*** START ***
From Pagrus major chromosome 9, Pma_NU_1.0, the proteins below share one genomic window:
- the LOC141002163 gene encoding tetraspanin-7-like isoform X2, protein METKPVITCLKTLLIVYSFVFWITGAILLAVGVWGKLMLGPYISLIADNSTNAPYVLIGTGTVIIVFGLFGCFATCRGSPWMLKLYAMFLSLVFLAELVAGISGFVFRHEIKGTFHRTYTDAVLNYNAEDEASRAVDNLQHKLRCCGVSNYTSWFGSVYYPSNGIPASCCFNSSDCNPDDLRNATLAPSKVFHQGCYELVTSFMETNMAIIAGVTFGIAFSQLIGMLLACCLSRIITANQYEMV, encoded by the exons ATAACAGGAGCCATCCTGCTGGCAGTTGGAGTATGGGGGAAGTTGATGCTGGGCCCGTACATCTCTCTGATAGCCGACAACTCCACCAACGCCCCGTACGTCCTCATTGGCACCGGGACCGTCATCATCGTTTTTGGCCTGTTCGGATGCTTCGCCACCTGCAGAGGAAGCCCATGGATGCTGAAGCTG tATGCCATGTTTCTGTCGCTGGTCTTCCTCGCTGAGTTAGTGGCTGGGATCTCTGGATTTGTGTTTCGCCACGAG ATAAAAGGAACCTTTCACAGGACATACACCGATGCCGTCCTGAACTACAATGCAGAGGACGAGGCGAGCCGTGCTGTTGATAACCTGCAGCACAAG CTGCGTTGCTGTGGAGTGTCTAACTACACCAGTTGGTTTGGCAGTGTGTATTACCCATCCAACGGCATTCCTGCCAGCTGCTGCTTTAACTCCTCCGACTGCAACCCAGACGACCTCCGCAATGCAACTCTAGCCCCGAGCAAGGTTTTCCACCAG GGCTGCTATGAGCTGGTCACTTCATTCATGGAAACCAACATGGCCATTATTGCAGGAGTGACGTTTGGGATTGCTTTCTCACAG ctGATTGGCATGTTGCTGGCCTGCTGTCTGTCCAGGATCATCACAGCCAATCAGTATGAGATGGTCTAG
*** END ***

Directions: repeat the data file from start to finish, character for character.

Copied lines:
From Pagrus major chromosome 9, Pma_NU_1.0, the proteins below share one genomic window:
- the LOC141002163 gene encoding tetraspanin-7-like isoform X2, protein METKPVITCLKTLLIVYSFVFWITGAILLAVGVWGKLMLGPYISLIADNSTNAPYVLIGTGTVIIVFGLFGCFATCRGSPWMLKLYAMFLSLVFLAELVAGISGFVFRHEIKGTFHRTYTDAVLNYNAEDEASRAVDNLQHKLRCCGVSNYTSWFGSVYYPSNGIPASCCFNSSDCNPDDLRNATLAPSKVFHQGCYELVTSFMETNMAIIAGVTFGIAFSQLIGMLLACCLSRIITANQYEMV, encoded by the exons ATAACAGGAGCCATCCTGCTGGCAGTTGGAGTATGGGGGAAGTTGATGCTGGGCCCGTACATCTCTCTGATAGCCGACAACTCCACCAACGCCCCGTACGTCCTCATTGGCACCGGGACCGTCATCATCGTTTTTGGCCTGTTCGGATGCTTCGCCACCTGCAGAGGAAGCCCATGGATGCTGAAGCTG tATGCCATGTTTCTGTCGCTGGTCTTCCTCGCTGAGTTAGTGGCTGGGATCTCTGGATTTGTGTTTCGCCACGAG ATAAAAGGAACCTTTCACAGGACATACACCGATGCCGTCCTGAACTACAATGCAGAGGACGAGGCGAGCCGTGCTGTTGATAACCTGCAGCACAAG CTGCGTTGCTGTGGAGTGTCTAACTACACCAGTTGGTTTGGCAGTGTGTATTACCCATCCAACGGCATTCCTGCCAGCTGCTGCTTTAACTCCTCCGACTGCAACCCAGACGACCTCCGCAATGCAACTCTAGCCCCGAGCAAGGTTTTCCACCAG GGCTGCTATGAGCTGGTCACTTCATTCATGGAAACCAACATGGCCATTATTGCAGGAGTGACGTTTGGGATTGCTTTCTCACAG ctGATTGGCATGTTGCTGGCCTGCTGTCTGTCCAGGATCATCACAGCCAATCAGTATGAGATGGTCTAG